I love raw tomatoes and have no clue what some people find offensive about the taste. Especially with a little salt and pepper and hot sauce, I could sit and eat 2 or 3 of them plain.

This is the case for my father, too, who will eat a lot of things I won’t (like tripe). Sun dried tomatoes, fine. Tomato sauce on pasta or pizza, fine. Fresh heirlooms from my garden, no.

He grew up in Italy before the era of hothouse tomatoes and supermarkets, so I feel pretty sure there’s some actual physical taste thing at play. WAG, a genetic thing like the ability to smell asparigine.

I say it is the fish genes they have put into tomatoes. I hate seafood and the tomatoes that taste like fish.

The only way grocery tomatoes are even remotely palatable are when they are cooked - and seasoned with salt and pepper and spices. Otherwise just wait it out for heirlooms from the local farm market.

This describes me pretty well, too.

I simply do not care for the taste and texture of raw tomatoes. Putting them on a hamburger or sandwich ruins it for me - fortunately they’re relatively easy to pick off if I wind up with them, so I don’t stress too much about it.

It’s not a farm-fresh vs. grocery-store thing, either. I’ve had them both, and they’re both awful to me.

Unlike the OP, though, I would not describe the taste of a raw tomato as “rancid” at all (“slimy texture” has a lot to do with my dislike), so I’m not in the category of people that the OP is investigating.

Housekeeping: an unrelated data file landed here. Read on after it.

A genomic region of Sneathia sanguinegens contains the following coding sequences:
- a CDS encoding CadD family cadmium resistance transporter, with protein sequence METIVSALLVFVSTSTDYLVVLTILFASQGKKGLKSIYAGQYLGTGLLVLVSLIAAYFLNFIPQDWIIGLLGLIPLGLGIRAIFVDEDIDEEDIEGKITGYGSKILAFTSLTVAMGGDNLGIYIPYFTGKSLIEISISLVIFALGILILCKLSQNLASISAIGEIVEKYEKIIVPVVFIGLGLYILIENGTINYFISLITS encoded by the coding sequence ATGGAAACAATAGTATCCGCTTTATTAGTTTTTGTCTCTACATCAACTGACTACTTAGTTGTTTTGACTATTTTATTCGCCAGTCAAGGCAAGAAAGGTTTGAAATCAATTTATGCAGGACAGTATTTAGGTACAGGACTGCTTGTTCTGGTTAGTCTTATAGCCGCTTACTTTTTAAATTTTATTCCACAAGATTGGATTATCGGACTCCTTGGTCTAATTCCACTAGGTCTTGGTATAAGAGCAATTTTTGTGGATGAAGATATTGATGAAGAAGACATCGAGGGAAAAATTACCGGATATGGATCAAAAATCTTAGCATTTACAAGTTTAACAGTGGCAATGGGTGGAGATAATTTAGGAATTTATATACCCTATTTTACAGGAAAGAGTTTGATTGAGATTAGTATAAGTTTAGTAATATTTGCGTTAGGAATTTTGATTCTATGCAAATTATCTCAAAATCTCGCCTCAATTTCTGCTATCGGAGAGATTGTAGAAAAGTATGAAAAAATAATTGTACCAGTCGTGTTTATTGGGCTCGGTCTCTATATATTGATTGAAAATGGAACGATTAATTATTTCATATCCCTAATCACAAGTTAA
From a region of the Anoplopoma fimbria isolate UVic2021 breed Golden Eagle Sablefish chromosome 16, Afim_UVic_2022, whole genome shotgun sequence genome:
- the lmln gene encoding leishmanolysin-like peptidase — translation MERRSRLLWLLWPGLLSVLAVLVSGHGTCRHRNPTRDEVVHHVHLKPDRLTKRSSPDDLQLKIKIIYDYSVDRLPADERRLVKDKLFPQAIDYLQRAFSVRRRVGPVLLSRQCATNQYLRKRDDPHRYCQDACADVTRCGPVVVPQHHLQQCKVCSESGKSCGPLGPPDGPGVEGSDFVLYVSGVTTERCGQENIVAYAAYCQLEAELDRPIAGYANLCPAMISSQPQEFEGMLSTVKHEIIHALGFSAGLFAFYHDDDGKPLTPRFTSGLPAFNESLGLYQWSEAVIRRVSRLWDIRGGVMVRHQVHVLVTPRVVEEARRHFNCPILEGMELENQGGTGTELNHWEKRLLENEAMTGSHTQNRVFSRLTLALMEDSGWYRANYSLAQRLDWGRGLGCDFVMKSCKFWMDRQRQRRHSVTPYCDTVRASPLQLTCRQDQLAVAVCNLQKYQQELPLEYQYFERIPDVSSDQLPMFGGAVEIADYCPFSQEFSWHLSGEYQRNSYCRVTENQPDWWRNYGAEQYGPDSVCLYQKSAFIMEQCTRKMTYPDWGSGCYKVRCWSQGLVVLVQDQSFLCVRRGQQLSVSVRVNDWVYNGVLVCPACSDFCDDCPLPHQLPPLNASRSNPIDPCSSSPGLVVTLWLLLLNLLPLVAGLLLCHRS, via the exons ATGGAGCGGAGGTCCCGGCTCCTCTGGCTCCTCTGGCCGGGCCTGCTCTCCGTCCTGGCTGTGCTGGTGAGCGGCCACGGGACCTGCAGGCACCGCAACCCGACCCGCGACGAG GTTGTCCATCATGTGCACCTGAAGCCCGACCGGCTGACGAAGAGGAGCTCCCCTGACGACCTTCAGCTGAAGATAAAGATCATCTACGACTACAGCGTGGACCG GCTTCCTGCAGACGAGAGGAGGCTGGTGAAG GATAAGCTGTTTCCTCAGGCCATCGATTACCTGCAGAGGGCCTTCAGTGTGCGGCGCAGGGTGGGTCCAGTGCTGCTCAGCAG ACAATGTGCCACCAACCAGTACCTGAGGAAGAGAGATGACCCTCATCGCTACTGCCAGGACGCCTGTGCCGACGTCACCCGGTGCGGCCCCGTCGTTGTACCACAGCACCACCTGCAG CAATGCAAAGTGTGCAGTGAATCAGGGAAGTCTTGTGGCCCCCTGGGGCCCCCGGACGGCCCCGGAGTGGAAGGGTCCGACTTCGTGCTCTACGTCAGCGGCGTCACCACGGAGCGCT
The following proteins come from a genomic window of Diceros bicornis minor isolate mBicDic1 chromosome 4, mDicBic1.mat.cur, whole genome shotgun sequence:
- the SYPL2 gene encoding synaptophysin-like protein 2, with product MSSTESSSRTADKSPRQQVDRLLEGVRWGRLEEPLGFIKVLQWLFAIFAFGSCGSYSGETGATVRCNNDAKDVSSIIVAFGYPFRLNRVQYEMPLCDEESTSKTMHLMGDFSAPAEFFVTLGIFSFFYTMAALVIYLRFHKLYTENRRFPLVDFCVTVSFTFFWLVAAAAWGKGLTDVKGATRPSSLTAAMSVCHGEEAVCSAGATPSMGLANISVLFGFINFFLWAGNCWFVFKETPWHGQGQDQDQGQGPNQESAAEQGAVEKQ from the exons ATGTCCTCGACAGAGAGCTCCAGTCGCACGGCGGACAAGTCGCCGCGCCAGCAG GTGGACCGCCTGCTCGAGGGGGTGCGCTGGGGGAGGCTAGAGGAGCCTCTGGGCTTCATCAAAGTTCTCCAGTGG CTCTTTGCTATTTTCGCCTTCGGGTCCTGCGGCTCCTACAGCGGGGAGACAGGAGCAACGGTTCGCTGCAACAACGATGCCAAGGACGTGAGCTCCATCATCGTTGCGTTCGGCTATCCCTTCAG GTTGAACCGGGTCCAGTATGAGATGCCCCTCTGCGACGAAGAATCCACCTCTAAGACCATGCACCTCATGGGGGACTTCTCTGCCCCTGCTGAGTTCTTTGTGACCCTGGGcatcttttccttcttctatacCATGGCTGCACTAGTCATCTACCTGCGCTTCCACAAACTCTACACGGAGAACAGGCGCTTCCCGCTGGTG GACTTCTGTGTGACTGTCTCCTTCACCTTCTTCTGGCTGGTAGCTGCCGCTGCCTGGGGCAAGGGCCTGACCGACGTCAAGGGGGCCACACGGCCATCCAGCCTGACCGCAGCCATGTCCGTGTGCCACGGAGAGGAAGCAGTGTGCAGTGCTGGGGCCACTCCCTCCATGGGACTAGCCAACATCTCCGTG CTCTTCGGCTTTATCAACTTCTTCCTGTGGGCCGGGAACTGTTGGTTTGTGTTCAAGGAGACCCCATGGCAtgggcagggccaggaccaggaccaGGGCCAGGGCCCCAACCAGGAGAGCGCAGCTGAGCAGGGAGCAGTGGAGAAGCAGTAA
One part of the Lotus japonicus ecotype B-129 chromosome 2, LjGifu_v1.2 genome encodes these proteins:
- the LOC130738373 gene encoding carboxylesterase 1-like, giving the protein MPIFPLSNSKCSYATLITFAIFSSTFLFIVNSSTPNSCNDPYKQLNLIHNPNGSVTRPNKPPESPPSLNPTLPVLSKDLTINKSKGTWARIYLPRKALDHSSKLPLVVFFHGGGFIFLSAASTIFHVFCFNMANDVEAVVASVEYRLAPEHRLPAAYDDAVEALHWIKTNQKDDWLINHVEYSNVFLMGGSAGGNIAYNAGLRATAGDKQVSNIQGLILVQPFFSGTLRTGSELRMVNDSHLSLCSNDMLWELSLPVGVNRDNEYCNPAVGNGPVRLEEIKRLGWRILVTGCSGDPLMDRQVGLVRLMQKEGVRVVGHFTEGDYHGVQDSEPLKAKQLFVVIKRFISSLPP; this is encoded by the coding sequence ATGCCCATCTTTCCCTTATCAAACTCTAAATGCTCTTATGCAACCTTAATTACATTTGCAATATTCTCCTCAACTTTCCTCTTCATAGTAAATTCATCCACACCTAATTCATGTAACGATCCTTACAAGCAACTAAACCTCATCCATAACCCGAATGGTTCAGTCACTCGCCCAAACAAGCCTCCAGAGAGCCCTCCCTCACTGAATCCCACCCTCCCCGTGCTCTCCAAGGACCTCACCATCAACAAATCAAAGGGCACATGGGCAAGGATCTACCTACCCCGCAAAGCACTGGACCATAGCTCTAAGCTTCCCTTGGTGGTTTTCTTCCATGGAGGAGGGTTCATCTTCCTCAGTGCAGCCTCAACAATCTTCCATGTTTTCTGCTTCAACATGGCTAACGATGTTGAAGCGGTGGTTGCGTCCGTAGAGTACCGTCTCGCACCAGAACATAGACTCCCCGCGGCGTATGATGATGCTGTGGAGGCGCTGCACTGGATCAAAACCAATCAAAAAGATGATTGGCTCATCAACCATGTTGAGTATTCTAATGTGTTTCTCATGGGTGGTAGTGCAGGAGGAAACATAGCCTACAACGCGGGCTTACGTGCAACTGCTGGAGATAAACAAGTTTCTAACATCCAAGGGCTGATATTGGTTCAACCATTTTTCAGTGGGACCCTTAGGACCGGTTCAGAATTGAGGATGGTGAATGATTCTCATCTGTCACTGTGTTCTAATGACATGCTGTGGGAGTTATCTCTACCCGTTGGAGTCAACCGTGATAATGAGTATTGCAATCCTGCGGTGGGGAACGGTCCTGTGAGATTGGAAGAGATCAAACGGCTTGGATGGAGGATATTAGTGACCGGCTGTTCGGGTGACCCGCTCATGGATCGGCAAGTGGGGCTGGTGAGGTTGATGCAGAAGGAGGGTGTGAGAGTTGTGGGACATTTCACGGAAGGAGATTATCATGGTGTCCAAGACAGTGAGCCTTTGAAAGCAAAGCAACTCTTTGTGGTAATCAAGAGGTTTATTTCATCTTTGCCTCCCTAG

Well, no, but, geesh, gads. Don’t fuck up the nice saying! :slight_smile:

Sure you can pay a home owner to pick tomatoes off of his plant, but I think the saying is meant for commercial availability. Even at a farmers market, by the time the delivery trucks get there, the tomatoes are at least a day old.

If you pick a tomato off of a plant that you grew with your own two hands like a real Christian American who plays baseball, then that baby is so sweet that you can eat it like an apple. The juice drips down your chin. There is no comparison between store bought and home grown tomatoes.

Yeah, I’ll mostly agree with this, too, although not as strongly. For me, fresh tomatoes fall into the “meh, I can take it or leave it” category, and I’d generally prefer to leave it. Garden fresh tomatoes that other people are raving about included. Make them into tomato sauce and use them as a cooking base, please. I’m not fond of ketchup as a condiment either.

I’m sure that there are a wide variety of reasons why grocery store tomatoes are flavorless, but I’ve never yet had one that tasted like a tomato. Though I’ll grant that there may be a selection effect here: During that time of year when garden tomatoes are in season, I have little reason to buy tomato-shaped objects from the store, so it might be that there are good ones in the stores then that I’m just not aware of.

I’m gonna disagree with the store-bought tomato hate just a bit. I often buy smaller tomatoes, such as grape or sugar plum, and find them to be pretty good in flavor and texture. There’s also a brown tomato that Trader Joe’s sells sometimes that is pretty good. (I live in Southern California). In general, however, store bought tomatoes are rubbish.

My husband and daughter both hate raw tomatoes but like cooked tomatoes, tomato sauce, etc. Never heard them say they taste rancid, though. I think it is mostly a texture thing with them. They both hate mushrooms, too (cooked and raw).